Hi - I am working on a wheelchair rather than a bicycle however it does have caliper brakes on both back wheels which are controlled by regular brake levers located on the wheelchair hand grasps (at the back). I want to control the brake levers remotely via two servo motors. I need to move the location of the brake levers so that someone can still push the wheel chair and that the servo motors won't be in the way of the users hands.
I need the resistance on the brake lever to be as 'light' as possible so that the servo motors can have the torque to open/close the brake lever incrementally. I know that friction can be caused by dirty cables and rusting calipers but the brake calipers and cables seem clean and rust free. Since I moved one of the brake levers down to the lower part of the wheelchair (see image attached) the lever resistance seems greater. There is no kink in the cable but I was wondering is there a link between brake friction and excess cable and/or the brake cable not being fixed at all times to the tubular steel ? I also read that the shorter the cable the more efficient the pulling mechanism is....would it be worth cutting the cables as short as possible and placing the motors as close as possible to the caliper or would this make any difference ?
I have a fairly cheepish bike, Appolo Evade Mountain Bike. (The reason for it having a freewheel was probably due to price not age).
Anyways. So, there is a tiny bit of freewheel wobble which I have come across on a lot of freewheel bikes so I never considered this a problem. Freewheels just tend to get a little bent right? Despite this, shifting is just fine and smooth and the whole drive system is just good overall. However
When I ride up a hill, and I mean steep hills, doesn't matter what front/freewheel gears I'm using, a knocking sounds starts to develop and then stays there regardless of flatness of the road. I've come to find changing in to the lowest gear 7, the noise quiets down a bit a may stop making the knocking sound *after* riding on a flat for a while. It is also quiet on 1 and 2. It's very loud when using gears 3 through 6. I assume that this happens because of the either bent/bad threading on the freewheel hub (or cone thing, sorry not sure what it is called).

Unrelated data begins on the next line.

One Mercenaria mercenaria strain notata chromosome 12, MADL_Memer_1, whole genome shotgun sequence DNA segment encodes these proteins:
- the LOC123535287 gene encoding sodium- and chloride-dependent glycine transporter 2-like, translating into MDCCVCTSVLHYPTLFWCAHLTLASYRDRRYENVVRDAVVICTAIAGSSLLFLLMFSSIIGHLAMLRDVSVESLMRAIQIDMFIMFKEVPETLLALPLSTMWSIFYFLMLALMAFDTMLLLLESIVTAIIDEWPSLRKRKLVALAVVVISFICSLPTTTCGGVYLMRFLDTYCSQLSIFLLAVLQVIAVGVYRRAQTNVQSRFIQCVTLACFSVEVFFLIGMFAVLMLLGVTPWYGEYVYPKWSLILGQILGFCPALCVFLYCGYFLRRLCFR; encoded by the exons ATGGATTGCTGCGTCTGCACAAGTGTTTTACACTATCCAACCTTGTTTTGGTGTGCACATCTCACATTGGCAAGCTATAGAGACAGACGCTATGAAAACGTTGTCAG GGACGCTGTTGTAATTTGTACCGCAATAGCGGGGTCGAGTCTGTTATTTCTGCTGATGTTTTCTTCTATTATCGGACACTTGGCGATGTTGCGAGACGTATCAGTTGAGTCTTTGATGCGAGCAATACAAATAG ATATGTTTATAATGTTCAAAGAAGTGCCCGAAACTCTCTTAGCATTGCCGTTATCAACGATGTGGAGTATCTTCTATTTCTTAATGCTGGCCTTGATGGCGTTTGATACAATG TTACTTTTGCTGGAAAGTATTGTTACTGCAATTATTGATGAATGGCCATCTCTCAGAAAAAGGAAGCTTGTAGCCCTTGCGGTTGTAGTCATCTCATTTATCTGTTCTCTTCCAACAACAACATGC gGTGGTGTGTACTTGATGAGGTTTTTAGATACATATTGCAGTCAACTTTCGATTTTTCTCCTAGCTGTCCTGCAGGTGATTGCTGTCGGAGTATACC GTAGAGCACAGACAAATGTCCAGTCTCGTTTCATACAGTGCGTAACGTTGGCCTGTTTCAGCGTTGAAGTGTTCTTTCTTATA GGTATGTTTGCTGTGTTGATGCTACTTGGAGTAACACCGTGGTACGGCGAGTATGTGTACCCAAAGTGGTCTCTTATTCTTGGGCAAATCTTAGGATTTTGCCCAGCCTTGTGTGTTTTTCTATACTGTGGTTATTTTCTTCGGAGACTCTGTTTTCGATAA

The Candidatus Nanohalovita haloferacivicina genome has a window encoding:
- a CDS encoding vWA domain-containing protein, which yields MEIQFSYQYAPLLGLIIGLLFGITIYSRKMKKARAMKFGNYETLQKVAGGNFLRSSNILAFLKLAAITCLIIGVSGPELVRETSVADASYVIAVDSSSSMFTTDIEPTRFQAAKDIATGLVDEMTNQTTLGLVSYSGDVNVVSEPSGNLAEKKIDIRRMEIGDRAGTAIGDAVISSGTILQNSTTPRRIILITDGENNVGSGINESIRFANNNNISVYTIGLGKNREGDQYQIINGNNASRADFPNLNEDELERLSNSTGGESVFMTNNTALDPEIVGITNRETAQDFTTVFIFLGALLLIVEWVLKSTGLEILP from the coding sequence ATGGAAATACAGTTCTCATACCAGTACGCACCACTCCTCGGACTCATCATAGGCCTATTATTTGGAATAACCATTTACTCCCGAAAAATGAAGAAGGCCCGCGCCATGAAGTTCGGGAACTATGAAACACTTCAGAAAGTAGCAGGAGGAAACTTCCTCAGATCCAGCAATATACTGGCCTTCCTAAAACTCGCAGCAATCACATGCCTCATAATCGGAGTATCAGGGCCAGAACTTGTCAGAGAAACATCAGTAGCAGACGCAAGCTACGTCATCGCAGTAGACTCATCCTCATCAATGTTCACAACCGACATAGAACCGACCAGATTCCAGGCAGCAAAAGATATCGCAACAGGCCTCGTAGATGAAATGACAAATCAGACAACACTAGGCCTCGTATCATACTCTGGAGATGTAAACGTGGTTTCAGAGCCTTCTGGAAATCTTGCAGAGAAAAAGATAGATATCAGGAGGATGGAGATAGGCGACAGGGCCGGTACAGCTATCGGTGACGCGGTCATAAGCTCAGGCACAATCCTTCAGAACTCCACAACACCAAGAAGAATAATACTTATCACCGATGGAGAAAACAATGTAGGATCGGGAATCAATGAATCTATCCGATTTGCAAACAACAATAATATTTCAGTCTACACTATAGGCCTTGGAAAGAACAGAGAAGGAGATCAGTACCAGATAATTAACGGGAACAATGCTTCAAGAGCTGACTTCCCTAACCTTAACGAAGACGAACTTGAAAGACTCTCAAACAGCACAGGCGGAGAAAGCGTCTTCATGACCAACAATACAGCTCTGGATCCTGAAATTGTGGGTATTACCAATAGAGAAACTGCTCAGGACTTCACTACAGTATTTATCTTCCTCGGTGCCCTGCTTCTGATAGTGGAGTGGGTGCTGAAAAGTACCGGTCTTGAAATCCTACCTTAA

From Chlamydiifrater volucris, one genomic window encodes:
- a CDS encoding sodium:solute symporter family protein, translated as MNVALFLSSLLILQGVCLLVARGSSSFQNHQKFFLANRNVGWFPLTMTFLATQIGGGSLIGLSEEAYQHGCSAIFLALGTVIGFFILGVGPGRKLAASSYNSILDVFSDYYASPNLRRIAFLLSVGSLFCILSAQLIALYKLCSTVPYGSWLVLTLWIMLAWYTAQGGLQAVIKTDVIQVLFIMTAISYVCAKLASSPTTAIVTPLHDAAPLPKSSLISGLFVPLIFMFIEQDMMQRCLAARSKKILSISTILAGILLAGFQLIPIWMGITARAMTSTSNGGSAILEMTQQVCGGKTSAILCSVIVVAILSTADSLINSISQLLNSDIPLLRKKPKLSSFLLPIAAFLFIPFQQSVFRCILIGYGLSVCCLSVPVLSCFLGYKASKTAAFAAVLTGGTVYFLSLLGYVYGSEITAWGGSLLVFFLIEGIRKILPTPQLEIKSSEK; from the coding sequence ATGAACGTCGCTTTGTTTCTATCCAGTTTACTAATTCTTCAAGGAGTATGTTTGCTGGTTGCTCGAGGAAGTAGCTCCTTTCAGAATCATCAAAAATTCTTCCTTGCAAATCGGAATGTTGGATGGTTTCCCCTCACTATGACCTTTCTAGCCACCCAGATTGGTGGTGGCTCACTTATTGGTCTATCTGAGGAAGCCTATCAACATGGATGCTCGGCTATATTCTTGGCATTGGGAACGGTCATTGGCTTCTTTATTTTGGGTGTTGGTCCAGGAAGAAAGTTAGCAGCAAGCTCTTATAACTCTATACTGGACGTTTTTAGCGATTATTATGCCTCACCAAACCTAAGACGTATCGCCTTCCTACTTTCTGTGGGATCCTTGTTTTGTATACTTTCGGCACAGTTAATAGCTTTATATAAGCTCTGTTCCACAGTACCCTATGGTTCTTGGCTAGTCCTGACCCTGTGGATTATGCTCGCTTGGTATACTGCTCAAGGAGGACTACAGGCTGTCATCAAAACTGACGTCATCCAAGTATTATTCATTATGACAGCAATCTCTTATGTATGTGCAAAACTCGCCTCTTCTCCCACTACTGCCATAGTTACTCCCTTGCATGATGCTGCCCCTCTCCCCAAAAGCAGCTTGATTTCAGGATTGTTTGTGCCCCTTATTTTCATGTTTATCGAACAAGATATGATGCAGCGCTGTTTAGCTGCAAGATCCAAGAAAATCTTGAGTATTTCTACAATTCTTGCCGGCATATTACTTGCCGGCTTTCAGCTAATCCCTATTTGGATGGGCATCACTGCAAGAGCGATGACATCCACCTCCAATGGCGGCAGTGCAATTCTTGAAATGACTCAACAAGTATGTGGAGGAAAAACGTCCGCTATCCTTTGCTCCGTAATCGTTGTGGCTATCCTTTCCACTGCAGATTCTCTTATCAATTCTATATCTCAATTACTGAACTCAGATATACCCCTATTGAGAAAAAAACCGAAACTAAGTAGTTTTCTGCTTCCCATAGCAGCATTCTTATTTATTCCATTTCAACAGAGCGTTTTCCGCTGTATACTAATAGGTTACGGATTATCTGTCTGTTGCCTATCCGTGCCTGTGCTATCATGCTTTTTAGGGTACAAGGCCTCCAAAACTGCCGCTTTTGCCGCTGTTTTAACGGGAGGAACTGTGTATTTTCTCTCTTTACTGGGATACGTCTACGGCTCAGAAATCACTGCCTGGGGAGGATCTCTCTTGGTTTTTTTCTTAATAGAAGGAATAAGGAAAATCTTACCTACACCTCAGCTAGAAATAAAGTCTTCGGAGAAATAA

So, could the reason for this a bad hub thing. The thing that slides through the whole hub and onto the freewheel itself?
I wouldn't of had an issue with the freewheel wobble, it's very slight and I've come across this before without actual performance issues, but this knocking sound is odd. I'm 99% sure it is coming from the freewheel cus the sound changes when going through the gears.
Hi - my bike won't shift into the big chain ring up front when in the 4 or 5 biggest cogs in the back. In the smaller cogs in back, it shifts ok up front. Any thoughts or suggestions as to what's going on, and how to fix, would be greatly appreciated.
replaced the rear wheel with new one the axle is slightly longer approx 4mm had to use washers as a temporary measure. i was wondering can you get knurled washers that will do the job better
I wanted to replace the rim on my roadbike and heard from a friend that I should do it spoke by spoke, that way I don't have to be careful where to put which spoke. I tried that and now the new rim has kinda an egg shape and I can't fit any more spokes (I got stuck after switching 18 of the 32).
(both rims are 622x15c)
1. Buy an already built new wheel and be done with it?
2. Start over again?
3. Remove all of the spokes from the old rim, learn how to align them correctly and try it again?
4. or something else?
I have never trued a wheel before, so that would be another big problem.
I ride a lot, so learning this kinda stuff would be really helpful, I just don't really know where to learn it from.